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I have a fiddle that reads inside, Antonius Stradiuaius Cremonenfis Faciebat Anno 1722. by Howard Coato pay-something. I can"t make out the last name. It also has a symbol on it, a circle with AtS in it. It has superb sound.
I have played it for thirty years now in contests and mini concerts. I have never had to have an amp or a mic with it. It is a double back blonde with all four fine tuners. I am trying to find its history and see how much it is worth. My father bought it for me thirty year ago at a small pawn shop.
By Tami F. from Horseshoe Bend, ID
Go to the library and look in books about fiddles/violins, and see what you can find out.
You are best to go to a person who specializes in appraising stringed instruments. It might cost a few dollars, but you should know its value for insurance purposes.
Unfortunately, it is most likely not a "real" Stradivarious, but still may be worth a fair bit.
You can also look on Ebay, just to get a ball park idea, but really, you should find a luthier/appraiser.
You should pay to have it appraised by an expert. The authentication of a violin can be determined only by a careful examination of such things as the design, model, craftsmanship, wood, and varnish. It is not hard to distinguish the mass produced violins from the actual hand made instruments but it takes a well trained violin appraiser to be able to attribute the violin to a specific maker or place of manufacture.
At the very least have a violinist or two who play in a professional orchestra take a look at it because they most likely will be able to give you some idea of it's value. The odds against finding the real thing are slim to none. Only 512 of Stradivari original violins survive. Virtually none are unaccounted for.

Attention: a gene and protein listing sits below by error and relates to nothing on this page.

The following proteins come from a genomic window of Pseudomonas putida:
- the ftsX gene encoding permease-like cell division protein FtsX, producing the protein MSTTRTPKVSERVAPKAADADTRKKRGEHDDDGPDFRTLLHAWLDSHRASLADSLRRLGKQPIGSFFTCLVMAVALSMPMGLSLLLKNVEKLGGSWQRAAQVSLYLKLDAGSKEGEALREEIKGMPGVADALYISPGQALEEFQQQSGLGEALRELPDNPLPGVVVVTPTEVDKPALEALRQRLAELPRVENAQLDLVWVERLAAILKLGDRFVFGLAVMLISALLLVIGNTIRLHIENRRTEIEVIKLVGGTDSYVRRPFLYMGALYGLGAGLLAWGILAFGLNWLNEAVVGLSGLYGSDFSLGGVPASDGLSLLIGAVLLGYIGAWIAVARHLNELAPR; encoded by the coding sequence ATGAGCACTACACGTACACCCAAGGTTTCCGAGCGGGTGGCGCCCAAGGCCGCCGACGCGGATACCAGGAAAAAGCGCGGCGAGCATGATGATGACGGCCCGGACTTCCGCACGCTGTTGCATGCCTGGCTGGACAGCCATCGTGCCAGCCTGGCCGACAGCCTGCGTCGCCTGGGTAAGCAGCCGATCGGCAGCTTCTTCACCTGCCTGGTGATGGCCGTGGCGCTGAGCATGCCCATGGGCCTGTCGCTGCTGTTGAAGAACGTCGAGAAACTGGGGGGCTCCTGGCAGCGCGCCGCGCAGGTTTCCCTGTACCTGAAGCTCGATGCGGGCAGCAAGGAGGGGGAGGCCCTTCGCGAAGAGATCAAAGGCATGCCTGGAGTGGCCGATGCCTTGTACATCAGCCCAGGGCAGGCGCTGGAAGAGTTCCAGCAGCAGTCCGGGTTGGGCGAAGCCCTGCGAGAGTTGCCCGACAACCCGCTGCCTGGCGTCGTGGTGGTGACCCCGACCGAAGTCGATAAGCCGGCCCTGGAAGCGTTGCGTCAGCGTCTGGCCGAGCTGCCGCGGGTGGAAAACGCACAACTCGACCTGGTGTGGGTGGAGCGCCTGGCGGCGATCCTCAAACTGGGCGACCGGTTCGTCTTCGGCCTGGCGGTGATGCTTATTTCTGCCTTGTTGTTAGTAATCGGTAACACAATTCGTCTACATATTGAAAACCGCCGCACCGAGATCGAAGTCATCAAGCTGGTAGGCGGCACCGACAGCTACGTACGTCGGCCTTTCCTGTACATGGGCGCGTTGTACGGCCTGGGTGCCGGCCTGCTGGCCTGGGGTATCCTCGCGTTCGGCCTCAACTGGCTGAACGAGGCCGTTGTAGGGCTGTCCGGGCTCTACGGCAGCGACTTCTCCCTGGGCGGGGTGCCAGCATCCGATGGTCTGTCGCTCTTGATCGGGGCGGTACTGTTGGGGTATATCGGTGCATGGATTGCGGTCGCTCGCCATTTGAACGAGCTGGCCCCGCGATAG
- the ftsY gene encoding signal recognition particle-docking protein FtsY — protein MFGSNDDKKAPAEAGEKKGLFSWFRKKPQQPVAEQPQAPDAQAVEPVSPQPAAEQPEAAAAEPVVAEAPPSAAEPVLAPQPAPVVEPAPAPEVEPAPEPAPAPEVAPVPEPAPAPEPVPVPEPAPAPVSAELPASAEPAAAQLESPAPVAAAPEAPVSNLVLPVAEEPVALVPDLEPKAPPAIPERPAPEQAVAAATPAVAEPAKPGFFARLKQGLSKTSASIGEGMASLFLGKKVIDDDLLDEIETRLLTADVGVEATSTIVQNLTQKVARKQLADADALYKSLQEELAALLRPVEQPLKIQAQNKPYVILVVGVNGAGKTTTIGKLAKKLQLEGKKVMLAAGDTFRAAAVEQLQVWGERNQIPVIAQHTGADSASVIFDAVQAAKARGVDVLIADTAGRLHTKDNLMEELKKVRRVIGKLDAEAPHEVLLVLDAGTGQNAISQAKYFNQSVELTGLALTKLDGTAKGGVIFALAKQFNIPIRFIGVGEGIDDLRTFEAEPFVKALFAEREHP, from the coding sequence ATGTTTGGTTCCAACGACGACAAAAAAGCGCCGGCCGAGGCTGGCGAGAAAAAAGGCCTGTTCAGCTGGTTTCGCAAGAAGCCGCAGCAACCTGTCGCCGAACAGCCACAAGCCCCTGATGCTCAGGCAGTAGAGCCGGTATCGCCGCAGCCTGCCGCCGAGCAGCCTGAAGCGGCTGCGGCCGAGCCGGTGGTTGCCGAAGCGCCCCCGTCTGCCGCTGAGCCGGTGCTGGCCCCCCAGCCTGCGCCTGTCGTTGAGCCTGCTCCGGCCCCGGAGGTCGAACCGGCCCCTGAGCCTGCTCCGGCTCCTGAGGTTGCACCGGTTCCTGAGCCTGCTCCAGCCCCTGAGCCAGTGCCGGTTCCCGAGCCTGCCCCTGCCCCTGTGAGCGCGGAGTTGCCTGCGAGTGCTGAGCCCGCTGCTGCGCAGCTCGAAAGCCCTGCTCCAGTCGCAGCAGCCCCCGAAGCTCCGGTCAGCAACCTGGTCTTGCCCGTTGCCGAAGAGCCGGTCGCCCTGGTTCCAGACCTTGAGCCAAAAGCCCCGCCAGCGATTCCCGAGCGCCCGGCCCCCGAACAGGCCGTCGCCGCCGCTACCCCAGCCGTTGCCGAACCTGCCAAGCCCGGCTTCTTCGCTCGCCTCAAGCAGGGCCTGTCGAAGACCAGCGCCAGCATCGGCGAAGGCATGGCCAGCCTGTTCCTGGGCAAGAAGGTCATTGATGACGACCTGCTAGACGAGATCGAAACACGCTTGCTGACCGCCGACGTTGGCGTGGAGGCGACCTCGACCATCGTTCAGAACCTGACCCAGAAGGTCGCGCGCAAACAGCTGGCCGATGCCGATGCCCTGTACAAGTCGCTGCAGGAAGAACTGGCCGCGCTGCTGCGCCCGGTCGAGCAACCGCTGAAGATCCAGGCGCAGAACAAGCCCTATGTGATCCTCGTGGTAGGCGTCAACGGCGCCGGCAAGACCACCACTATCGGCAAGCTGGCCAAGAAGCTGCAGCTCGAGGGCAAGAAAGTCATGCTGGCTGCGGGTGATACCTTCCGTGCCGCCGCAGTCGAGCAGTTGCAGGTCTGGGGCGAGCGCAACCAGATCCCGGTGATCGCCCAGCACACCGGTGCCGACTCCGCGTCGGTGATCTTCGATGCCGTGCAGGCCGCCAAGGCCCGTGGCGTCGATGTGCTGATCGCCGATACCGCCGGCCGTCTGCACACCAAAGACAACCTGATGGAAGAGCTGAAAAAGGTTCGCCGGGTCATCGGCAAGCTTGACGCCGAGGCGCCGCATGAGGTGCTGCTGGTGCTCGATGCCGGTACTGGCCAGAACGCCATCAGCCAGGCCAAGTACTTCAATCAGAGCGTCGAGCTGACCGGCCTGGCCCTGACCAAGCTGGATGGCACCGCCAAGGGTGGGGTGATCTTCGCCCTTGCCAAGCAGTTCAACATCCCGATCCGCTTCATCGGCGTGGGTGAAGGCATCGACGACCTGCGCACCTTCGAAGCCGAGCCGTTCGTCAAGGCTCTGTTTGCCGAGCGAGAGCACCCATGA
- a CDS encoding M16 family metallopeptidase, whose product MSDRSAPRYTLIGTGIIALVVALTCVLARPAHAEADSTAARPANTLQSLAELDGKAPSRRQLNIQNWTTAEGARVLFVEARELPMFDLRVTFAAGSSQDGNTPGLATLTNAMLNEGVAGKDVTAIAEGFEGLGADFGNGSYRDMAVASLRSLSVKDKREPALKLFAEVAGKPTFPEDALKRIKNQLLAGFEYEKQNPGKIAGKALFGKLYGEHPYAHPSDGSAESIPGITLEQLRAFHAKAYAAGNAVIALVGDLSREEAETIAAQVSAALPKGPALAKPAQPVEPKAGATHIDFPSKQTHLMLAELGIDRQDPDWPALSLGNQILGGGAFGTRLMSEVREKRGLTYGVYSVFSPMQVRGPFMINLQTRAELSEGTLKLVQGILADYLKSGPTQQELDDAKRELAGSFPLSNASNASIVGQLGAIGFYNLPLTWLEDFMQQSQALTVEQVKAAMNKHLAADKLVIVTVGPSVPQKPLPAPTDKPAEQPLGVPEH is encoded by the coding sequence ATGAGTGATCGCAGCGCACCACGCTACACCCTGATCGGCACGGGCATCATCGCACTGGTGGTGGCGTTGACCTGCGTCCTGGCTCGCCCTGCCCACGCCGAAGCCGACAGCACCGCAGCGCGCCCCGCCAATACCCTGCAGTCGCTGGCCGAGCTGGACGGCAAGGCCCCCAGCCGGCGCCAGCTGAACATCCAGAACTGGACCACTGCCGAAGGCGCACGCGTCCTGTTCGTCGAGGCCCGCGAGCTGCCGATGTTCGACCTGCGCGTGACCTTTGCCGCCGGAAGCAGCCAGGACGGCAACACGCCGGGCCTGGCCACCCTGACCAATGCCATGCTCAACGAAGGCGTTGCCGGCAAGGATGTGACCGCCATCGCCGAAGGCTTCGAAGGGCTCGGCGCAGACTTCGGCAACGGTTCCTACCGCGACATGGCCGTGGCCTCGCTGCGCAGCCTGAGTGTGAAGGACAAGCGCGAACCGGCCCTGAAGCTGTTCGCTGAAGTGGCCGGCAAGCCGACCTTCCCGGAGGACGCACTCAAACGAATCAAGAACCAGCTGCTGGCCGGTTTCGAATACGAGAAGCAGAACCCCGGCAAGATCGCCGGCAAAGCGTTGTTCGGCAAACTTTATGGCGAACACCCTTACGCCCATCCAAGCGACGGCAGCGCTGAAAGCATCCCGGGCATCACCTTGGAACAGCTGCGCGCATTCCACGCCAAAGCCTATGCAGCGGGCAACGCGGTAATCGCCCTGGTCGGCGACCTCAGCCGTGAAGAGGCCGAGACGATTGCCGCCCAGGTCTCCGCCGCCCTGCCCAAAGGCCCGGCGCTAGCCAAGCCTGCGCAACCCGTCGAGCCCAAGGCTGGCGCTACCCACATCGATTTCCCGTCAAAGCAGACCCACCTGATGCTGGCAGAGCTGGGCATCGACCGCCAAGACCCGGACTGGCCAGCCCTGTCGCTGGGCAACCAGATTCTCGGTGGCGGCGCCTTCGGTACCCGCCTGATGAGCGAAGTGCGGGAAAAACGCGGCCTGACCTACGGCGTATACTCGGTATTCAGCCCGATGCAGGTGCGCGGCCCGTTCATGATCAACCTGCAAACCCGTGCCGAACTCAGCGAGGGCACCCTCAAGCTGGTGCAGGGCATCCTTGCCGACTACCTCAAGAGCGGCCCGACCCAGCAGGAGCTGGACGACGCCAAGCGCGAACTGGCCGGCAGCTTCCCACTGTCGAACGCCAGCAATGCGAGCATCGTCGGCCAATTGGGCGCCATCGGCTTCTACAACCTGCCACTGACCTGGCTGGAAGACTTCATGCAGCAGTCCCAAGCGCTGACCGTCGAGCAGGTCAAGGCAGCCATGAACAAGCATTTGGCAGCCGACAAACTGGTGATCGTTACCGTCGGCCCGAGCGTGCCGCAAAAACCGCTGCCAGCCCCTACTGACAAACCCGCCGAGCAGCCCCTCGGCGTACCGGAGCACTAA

You can find out a lot about Stradivari and his work at this link. There are 12 chapters with illustrations to check out including 'ticket/label' illustrations in one of the chapters.
I don't believe a single word you wrote. You're obviously a simple scammer looking for profit. Shame on anyone who believes your post.
With all due respect, tomatohanger, I am certain that Tami's request is on the up and up. I did a couple of hours of searches on Stradivarius violins and 'ticket/labels' and there are thousands upon thousands and thousands of Stradivari copies in the entire world that have been made all around the world with labels that read as her fiddle says.
If you have played this instrument for the last thirty years why the sudden interest in it's history and value.?
There is no way to find out the value unless it's evaluated by a professional. The label is certainly a fake but that is a very common problem. "Regular" violins are valued mainly for their sound quality and can vary in value drastically.
I have inherited my grandfather's fiddle. The story goes he purchased it from a peddler when he was about 13. That would make the fiddle at least 100 years old as Grandpa was born about the turn of the century. There is a sticker on the inside that says, Richard Rubin, made in Germany. I have researched that name, but have come up with nothing. Any help to find info on this heirloom would be appreciated.